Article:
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Thread: Costa Rica, August 2012

  1. #1
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    Default Costa Rica, August 2012

    In August, I spent 12 days in Costa Rica with a couple of friends from Arizona. It was fantastic to see this lovely country again and see the changes that have occurred since my student days in 1980. Eco-tourism has been highly successful and there were lodges and infrastructure all over the areas that we visited. We did not have much time so decided to visit areas that were not far apart to reduce the time lost to transfers. August was one of the wet months but the rain was never excessive and we always had a few hours of sun each day.

    This will be a large post and will include shots of plants and other animals as well as butterflies. I will add to it for the next week or so. I will also add costings to the end of the report.

    Our itinerary included the following stops:
    1) Suena Azul, a lodge in Horquetas. We spent a single night while awaiting the tractor ride to Rara Avis the following morning.
    2) Rara Avis, a remote lodge on the southern boundary of Braulio Carillo NP. This was a beautiful place located at about 700m elevation on the Caribbean flank of Volcan Barva. It was an extremely wet place. Branches and trunks of trees were totally covered with epiphytes.
    3) La Selva Biological Station. We spent three nights at this lowland sites.
    4) Observatory Lodge, Volcan Arenal. We spent three nights at this mid-level site.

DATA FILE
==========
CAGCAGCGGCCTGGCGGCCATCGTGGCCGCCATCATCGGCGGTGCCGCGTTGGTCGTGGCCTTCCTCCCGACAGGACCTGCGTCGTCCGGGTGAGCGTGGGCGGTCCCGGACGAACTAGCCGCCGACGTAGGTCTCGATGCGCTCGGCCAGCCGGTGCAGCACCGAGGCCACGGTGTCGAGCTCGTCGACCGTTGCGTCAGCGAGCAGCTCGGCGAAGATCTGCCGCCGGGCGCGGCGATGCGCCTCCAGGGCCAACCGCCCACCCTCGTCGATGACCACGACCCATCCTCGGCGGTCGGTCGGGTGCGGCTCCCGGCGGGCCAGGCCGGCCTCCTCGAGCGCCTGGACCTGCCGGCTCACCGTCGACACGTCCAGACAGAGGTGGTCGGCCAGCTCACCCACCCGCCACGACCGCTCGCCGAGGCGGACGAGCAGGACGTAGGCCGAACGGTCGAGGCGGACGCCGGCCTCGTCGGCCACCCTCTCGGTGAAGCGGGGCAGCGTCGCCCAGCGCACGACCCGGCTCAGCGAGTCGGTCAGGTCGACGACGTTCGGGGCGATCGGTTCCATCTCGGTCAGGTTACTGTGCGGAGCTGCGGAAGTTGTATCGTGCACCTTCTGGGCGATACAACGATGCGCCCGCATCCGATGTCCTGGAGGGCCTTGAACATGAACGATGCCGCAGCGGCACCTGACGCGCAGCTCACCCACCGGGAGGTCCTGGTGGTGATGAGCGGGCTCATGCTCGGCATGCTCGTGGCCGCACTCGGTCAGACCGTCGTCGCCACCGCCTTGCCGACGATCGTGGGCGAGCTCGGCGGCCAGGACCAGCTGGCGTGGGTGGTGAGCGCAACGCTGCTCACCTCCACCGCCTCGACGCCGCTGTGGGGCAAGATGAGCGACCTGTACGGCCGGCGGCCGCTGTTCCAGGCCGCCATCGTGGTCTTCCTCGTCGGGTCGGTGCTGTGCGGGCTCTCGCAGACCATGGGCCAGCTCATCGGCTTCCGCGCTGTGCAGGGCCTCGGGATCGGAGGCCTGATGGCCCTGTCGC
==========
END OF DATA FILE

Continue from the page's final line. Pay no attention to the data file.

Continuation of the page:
I will begin this post with the photos from La Selva. In 1980, I spent a number of weeks here while studying birds from a canopy tower. Now, I could hardly recognize the reseach station. La Selva has a huge amount of new accommodation, labs, libraries and the like for the biologists who are studying various aspects of tropical ecology. In 1980, access to the reserve was via a boat trip up the Sarapiqui River from Puerto Viejo. Now, there is a road and bridge access. The old muddy trails that I used to follow were mostly paved within 2kms of the headquarters. Once I walked far back into the reserve, I reached the muddy trails that were more familiar to me. La Selva is really a top place to visit with so much to see.


    RAINFOREST INTERIOR
    The following shot illustrates the location of La Selva. The watershed above it is protected all the way to the top of Volcan Barva.


    La Selva is mostly covered with lowland rainforest.





    Many of the trails were paved like this. They were wide enough for bikes that could be hired at the headquarters.




    I saw Banded Owl Butterflies (Caligo atreus) once or twice each day in the forest interior. These remind me a little of Koh-i-Noor in behaviour since they will flush, fly maybe 20m or so and then land on a tree trunk. I did see other Owls but this was the only species that I was able to photograph.




    Satyrinae were numerous in the forest. Some of these were nicely marked. As always, there was a bewildering array of similarly marked species. After lots of study of the online guide, I think that I can recognize a few but others were just too confusing.

    Jesia Satyr (Euptychia jesia)

    David Fischer
    Wollongong, Australia

    My photos: http://www.flickr.com/photos/moloch05/sets/

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    Blue-smudged Satyr (Chloreuptychia arnaca): the lower, inner wings were blue. These were very nice and colourful.